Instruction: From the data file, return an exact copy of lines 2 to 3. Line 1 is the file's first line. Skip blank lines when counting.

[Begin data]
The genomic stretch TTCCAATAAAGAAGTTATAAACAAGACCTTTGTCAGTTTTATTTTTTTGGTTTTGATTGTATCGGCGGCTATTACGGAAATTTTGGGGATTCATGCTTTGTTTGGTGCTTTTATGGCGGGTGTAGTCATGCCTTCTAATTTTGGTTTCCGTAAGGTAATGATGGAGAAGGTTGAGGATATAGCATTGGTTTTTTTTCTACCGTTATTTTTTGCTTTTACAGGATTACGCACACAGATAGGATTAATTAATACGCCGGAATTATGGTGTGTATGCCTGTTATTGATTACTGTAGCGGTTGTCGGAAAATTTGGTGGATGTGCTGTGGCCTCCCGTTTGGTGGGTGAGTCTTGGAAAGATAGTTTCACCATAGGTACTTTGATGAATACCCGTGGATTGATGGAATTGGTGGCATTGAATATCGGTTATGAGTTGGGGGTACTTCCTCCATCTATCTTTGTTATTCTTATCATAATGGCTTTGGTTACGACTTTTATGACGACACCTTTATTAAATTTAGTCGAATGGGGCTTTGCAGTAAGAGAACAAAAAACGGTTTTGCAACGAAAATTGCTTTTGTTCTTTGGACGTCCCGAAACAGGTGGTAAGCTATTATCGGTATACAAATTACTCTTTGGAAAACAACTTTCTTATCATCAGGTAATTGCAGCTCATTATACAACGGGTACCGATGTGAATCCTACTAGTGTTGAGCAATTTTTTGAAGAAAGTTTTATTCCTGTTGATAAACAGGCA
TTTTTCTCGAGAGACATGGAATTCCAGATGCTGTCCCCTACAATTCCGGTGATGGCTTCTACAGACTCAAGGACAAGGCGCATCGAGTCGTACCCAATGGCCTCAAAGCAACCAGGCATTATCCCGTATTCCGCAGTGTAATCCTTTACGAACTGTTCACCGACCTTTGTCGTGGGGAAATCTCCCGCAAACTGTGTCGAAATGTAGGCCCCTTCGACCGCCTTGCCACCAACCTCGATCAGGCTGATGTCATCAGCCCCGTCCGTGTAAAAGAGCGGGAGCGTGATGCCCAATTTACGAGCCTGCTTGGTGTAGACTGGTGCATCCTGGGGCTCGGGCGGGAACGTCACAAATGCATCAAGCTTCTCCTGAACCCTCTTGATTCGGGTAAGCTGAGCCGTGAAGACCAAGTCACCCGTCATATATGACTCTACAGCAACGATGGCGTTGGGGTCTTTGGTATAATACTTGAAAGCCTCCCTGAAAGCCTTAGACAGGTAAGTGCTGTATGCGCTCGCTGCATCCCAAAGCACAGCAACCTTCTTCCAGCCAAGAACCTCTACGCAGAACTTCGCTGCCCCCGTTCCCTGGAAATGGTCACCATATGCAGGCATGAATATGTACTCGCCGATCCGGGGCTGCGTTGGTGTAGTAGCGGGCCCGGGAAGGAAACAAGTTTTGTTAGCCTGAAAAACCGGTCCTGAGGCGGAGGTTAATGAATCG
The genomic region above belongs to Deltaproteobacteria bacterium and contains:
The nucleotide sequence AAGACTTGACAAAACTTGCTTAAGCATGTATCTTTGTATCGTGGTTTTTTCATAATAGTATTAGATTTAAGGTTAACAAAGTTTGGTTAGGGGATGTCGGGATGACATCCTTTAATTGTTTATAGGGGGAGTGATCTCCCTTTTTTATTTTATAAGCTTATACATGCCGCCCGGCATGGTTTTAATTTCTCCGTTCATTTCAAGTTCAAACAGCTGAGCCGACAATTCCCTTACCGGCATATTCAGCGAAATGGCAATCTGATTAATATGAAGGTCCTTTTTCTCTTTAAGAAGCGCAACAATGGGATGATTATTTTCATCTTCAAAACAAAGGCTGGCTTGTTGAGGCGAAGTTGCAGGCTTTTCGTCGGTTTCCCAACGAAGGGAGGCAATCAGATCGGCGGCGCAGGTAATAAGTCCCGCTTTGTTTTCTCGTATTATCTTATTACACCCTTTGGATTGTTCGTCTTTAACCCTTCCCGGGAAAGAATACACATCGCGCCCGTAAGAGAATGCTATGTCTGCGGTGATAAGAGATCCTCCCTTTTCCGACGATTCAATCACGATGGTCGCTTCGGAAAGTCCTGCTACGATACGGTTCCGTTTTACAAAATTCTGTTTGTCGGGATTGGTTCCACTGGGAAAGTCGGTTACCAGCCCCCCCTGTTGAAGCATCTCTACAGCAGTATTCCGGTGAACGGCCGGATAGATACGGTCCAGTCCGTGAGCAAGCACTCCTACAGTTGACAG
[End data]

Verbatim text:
TTTTTCTCGAGAGACATGGAATTCCAGATGCTGTCCCCTACAATTCCGGTGATGGCTTCTACAGACTCAAGGACAAGGCGCATCGAGTCGTACCCAATGGCCTCAAAGCAACCAGGCATTATCCCGTATTCCGCAGTGTAATCCTTTACGAACTGTTCACCGACCTTTGTCGTGGGGAAATCTCCCGCAAACTGTGTCGAAATGTAGGCCCCTTCGACCGCCTTGCCACCAACCTCGATCAGGCTGATGTCATCAGCCCCGTCCGTGTAAAAGAGCGGGAGCGTGATGCCCAATTTACGAGCCTGCTTGGTGTAGACTGGTGCATCCTGGGGCTCGGGCGGGAACGTCACAAATGCATCAAGCTTCTCCTGAACCCTCTTGATTCGGGTAAGCTGAGCCGTGAAGACCAAGTCACCCGTCATATATGACTCTACAGCAACGATGGCGTTGGGGTCTTTGGTATAATACTTGAAAGCCTCCCTGAAAGCCTTAGACAGGTAAGTGCTGTATGCGCTCGCTGCATCCCAAAGCACAGCAACCTTCTTCCAGCCAAGAACCTCTACGCAGAACTTCGCTGCCCCCGTTCCCTGGAAATGGTCACCATATGCAGGCATGAATATGTACTCGCCGATCCGGGGCTGCGTTGGTGTAGTAGCGGGCCCGGGAAGGAAACAAGTTTTGTTAGCCTGAAAAACCGGTCCTGAGGCGGAGGTTAATGAATCG
The genomic region above belongs to Deltaproteobacteria bacterium and contains: